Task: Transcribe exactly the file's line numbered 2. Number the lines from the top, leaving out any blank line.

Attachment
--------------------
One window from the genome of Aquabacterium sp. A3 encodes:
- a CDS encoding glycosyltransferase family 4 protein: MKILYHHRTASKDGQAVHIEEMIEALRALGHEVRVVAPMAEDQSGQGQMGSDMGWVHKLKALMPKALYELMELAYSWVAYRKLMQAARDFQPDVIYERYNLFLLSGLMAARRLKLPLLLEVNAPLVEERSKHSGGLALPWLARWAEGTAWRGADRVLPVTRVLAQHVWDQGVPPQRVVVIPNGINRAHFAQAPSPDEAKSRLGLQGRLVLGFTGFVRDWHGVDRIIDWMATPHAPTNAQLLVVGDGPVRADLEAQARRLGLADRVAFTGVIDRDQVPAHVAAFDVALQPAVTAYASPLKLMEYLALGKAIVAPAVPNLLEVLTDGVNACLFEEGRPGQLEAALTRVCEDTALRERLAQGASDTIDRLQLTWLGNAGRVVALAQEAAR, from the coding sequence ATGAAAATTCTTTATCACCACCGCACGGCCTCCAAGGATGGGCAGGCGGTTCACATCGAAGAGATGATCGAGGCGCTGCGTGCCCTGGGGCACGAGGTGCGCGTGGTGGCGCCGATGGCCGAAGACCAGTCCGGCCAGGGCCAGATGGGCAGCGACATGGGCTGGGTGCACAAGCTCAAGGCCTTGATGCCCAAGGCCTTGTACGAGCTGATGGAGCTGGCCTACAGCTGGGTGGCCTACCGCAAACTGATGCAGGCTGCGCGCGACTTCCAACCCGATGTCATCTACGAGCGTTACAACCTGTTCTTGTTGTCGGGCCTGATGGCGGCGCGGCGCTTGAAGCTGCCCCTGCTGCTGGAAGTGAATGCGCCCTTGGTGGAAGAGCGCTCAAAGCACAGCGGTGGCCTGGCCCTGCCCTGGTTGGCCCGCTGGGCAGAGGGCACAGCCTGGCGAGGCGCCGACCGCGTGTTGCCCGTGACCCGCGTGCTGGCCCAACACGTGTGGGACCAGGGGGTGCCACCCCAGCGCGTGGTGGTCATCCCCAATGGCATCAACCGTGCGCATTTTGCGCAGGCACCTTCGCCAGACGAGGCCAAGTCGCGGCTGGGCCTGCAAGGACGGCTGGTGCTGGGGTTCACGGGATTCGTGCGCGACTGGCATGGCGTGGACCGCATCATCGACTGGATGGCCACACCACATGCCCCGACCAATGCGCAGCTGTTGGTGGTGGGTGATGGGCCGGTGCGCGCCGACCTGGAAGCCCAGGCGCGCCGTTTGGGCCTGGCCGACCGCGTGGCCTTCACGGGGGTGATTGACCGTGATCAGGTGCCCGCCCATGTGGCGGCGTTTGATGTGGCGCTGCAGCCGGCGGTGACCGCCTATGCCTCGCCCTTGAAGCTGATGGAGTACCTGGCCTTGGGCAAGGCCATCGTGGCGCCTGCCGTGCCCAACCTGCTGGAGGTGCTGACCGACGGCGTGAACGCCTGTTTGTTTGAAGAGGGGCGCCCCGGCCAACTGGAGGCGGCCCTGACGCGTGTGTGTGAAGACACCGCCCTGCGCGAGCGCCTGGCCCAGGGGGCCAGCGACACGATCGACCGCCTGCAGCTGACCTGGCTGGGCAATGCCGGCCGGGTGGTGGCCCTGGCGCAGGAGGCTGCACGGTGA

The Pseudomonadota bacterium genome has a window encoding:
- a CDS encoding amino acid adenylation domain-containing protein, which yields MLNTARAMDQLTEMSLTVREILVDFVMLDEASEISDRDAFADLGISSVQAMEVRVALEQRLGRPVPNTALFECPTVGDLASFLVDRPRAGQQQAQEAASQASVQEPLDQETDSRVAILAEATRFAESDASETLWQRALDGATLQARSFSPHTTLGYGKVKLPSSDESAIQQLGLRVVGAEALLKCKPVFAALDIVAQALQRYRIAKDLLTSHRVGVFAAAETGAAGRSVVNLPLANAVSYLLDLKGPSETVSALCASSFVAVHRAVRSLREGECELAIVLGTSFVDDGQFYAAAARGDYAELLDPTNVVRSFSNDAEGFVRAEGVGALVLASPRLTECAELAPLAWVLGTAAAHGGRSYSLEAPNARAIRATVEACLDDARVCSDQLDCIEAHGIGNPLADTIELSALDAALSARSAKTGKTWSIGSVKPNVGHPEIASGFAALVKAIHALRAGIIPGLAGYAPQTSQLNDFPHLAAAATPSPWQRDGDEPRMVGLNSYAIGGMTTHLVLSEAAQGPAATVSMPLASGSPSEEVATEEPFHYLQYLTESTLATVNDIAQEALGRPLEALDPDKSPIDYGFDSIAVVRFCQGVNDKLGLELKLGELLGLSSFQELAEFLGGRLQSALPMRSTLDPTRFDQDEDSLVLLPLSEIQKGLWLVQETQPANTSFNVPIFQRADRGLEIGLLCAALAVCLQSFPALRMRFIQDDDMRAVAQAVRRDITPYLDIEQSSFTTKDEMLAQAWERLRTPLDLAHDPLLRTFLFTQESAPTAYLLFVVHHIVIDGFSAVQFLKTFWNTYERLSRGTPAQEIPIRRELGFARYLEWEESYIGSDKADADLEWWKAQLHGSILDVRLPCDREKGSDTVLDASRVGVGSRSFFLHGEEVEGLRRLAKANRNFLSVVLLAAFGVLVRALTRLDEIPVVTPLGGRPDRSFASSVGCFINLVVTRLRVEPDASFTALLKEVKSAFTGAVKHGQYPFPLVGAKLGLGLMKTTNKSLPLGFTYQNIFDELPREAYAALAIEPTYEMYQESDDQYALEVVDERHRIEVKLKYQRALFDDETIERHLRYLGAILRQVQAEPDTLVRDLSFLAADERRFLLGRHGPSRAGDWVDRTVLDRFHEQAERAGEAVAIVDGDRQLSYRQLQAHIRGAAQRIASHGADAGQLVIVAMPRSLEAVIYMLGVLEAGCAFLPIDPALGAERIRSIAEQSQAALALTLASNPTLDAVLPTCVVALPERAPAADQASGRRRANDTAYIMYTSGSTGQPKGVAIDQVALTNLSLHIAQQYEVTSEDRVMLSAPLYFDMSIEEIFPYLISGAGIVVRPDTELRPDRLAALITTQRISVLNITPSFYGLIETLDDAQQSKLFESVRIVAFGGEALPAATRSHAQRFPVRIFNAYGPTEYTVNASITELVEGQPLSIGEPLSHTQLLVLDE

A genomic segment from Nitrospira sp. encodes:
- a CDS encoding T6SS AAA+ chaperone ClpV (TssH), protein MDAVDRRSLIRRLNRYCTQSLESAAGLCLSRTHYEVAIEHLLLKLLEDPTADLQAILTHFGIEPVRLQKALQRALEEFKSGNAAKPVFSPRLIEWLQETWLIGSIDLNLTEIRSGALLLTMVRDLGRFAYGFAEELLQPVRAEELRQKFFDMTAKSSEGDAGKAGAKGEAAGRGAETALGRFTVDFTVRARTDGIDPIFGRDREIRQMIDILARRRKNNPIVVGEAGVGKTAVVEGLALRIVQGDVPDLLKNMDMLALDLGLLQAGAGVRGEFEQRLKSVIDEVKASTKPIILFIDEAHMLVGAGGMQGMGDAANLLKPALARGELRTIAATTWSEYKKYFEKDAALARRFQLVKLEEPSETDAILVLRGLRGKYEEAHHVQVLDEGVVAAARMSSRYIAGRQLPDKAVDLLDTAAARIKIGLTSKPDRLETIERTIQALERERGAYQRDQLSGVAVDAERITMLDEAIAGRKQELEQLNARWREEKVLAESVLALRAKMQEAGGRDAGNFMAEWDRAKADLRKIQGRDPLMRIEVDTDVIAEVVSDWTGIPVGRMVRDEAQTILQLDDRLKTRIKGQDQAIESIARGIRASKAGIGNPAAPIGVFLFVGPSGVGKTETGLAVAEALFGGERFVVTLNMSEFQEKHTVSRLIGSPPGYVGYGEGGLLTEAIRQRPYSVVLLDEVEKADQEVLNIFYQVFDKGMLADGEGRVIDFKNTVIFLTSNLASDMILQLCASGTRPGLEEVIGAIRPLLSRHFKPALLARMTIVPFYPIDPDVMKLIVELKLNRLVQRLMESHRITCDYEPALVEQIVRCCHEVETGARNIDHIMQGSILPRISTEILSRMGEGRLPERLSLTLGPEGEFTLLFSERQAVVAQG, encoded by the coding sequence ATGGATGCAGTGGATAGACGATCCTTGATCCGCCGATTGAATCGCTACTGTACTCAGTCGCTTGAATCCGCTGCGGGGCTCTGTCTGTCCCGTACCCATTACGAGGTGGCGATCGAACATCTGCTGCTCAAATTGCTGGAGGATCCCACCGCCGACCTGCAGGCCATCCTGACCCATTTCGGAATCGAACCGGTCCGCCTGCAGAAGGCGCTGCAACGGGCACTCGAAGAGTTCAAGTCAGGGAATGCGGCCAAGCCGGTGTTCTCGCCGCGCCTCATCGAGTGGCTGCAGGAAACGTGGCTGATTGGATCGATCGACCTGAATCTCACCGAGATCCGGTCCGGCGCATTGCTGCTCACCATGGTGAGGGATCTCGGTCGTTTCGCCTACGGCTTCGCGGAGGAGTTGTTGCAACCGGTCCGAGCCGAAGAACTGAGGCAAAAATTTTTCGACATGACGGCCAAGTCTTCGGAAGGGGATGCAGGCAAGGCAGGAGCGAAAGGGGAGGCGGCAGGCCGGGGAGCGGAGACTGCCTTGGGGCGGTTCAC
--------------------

- a CDS encoding glycosyltransferase family 4 protein: MKILYHHRTASKDGQAVHIEEMIEALRALGHEVRVVAPMAEDQSGQGQMGSDMGWVHKLKALMPKALYELMELAYSWVAYRKLMQAARDFQPDVIYERYNLFLLSGLMAARRLKLPLLLEVNAPLVEERSKHSGGLALPWLARWAEGTAWRGADRVLPVTRVLAQHVWDQGVPPQRVVVIPNGINRAHFAQAPSPDEAKSRLGLQGRLVLGFTGFVRDWHGVDRIIDWMATPHAPTNAQLLVVGDGPVRADLEAQARRLGLADRVAFTGVIDRDQVPAHVAAFDVALQPAVTAYASPLKLMEYLALGKAIVAPAVPNLLEVLTDGVNACLFEEGRPGQLEAALTRVCEDTALRERLAQGASDTIDRLQLTWLGNAGRVVALAQEAAR, from the coding sequence ATGAAAATTCTTTATCACCACCGCACGGCCTCCAAGGATGGGCAGGCGGTTCACATCGAAGAGATGATCGAGGCGCTGCGTGCCCTGGGGCACGAGGTGCGCGTGGTGGCGCCGATGGCCGAAGACCAGTCCGGCCAGGGCCAGATGGGCAGCGACATGGGCTGGGTGCACAAGCTCAAGGCCTTGATGCCCAAGGCCTTGTACGAGCTGATGGAGCTGGCCTACAGCTGGGTGGCCTACCGCAAACTGATGCAGGCTGCGCGCGACTTCCAACCCGATGTCATCTACGAGCGTTACAACCTGTTCTTGTTGTCGGGCCTGATGGCGGCGCGGCGCTTGAAGCTGCCCCTGCTGCTGGAAGTGAATGCGCCCTTGGTGGAAGAGCGCTCAAAGCACAGCGGTGGCCTGGCCCTGCCCTGGTTGGCCCGCTGGGCAGAGGGCACAGCCTGGCGAGGCGCCGACCGCGTGTTGCCCGTGACCCGCGTGCTGGCCCAACACGTGTGGGACCAGGGGGTGCCACCCCAGCGCGTGGTGGTCATCCCCAATGGCATCAACCGTGCGCATTTTGCGCAGGCACCTTCGCCAGACGAGGCCAAGTCGCGGCTGGGCCTGCAAGGACGGCTGGTGCTGGGGTTCACGGGATTCGTGCGCGACTGGCATGGCGTGGACCGCATCATCGACTGGATGGCCACACCACATGCCCCGACCAATGCGCAGCTGTTGGTGGTGGGTGATGGGCCGGTGCGCGCCGACCTGGAAGCCCAGGCGCGCCGTTTGGGCCTGGCCGACCGCGTGGCCTTCACGGGGGTGATTGACCGTGATCAGGTGCCCGCCCATGTGGCGGCGTTTGATGTGGCGCTGCAGCCGGCGGTGACCGCCTATGCCTCGCCCTTGAAGCTGATGGAGTACCTGGCCTTGGGCAAGGCCATCGTGGCGCCTGCCGTGCCCAACCTGCTGGAGGTGCTGACCGACGGCGTGAACGCCTGTTTGTTTGAAGAGGGGCGCCCCGGCCAACTGGAGGCGGCCCTGACGCGTGTGTGTGAAGACACCGCCCTGCGCGAGCGCCTGGCCCAGGGGGCCAGCGACACGATCGACCGCCTGCAGCTGACCTGGCTGGGCAATGCCGGCCGGGTGGTGGCCCTGGCGCAGGAGGCTGCACGGTGA